For example, every now and then either the Buffy or Angel TV shows would do a sequence highlighting some past incident involving one or more of the vampire characters. The first time they did this was in the second season episode of Buffy called Becoming Part One, where we finally got to see some tantalising glimpses into Angel’s past, including the moment when Angel (or Liam, as he was called back then) was turned into a vampire by Darla. But it left us curious, wanting more of this back story. What was Spike like before he was turned? How did Drusilla and Spike and Angel and Darla all come together, and what adventures did they get into? Eventually most of these question and more were answered in both programs. At some point I realised it was about time someone put all these flashbacks together and made a special compilation of them. And that’s what I did, that’s Angel, The Early Years.

I must say it was quite a challenge collecting and assembling all the scenes in their right order. And joining the different scenes together seemlessly involved some fancy editing, especially with the audio, which would often carry through to another, very different scene set in the present. But I eventually got it all done and came up with one hour and forty minute’s worth of the Darla/Angelus/Holts/Drusilla/Spike/Angel back story. Watching it again now, I have to admit, because the compilation was a patchwork of many disparate elements culled from many different contexts, not everything worked. Certain sequences did not flow well when put together, and things like costuming and accents and hair pieces, etc, could be variable, to say the least. But ultimately I think it works, and watching the whole thing again was quite a satisfying experience.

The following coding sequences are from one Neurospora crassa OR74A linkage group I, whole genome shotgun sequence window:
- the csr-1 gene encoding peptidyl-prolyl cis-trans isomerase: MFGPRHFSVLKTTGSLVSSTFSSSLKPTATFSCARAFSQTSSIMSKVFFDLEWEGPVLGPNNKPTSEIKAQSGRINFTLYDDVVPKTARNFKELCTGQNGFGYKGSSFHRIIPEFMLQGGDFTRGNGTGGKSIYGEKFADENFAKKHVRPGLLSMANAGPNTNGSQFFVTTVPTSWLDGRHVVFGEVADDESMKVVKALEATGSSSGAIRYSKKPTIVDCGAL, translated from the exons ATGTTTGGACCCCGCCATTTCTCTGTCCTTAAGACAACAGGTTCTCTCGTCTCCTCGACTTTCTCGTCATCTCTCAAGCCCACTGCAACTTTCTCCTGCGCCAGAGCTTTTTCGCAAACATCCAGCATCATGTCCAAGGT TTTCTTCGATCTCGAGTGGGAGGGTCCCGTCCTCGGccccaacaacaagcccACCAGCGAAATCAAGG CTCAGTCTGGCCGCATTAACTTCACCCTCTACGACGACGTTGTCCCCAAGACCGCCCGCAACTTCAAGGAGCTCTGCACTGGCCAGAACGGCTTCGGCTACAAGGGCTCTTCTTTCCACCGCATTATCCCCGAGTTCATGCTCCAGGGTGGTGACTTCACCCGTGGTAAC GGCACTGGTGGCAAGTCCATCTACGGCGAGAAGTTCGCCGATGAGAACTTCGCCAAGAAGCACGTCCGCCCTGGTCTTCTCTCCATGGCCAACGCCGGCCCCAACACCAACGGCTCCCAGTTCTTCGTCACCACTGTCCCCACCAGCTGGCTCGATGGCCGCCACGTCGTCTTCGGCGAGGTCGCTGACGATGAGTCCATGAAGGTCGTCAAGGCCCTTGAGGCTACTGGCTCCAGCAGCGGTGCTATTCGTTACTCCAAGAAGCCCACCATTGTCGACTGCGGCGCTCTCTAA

A character arc I made was the Faith Arc from Buffy and Angel, following the second slayer’s direction from bad girl slayer then jailbird in Buffy through to her prison escape and redemption in Angel. What a journey that character has been through! It was tricky editing out all the extraneous sub-plots the two shows had going throughout those seasons, but most of it’s pretty coherent and focused on the Faith/Buffy dynamic.

Beyond: Lost In Space

I don’t know if I’ll ever do it, but I’d like to do a rebuild of the old scifi TV show Lost In Space. In this one I’d like to edit out anything to do with the character Dr Smith. Simply put, I hate him. I put up a series of old diary reviews of the show in the Archive section which gives form to my hatred of the character (and possibly the actor, Jonathan Harris, who played him). You can actually see what the show might have been like without him by looking at the original pilot episodes. He’s not in them, and he was only included at the last minute when the producers thought the show needed more conflict and an antagonist, and re-shot the pilot. Geez I wish they had rethought that one! But I guess the problem with leaving out Smith is there’s nothing much to put in his place. His character hogged the limelight so much that it left very little room for most of the other characters to shine, especially Judy, Mrs Robinson and Don West. And since his scenes were often paired with Will and the Robot, a large share of their scenes would have to go too. Ugh! I guess I’ll just have to leave it as a mere thought experiment.

Which is ultimately what this page has been about: thought experiments. Try them next time you’re watching your favourite TV shows. You don’t have to go to the excessive effort that I’ve gone to, just use your imagination.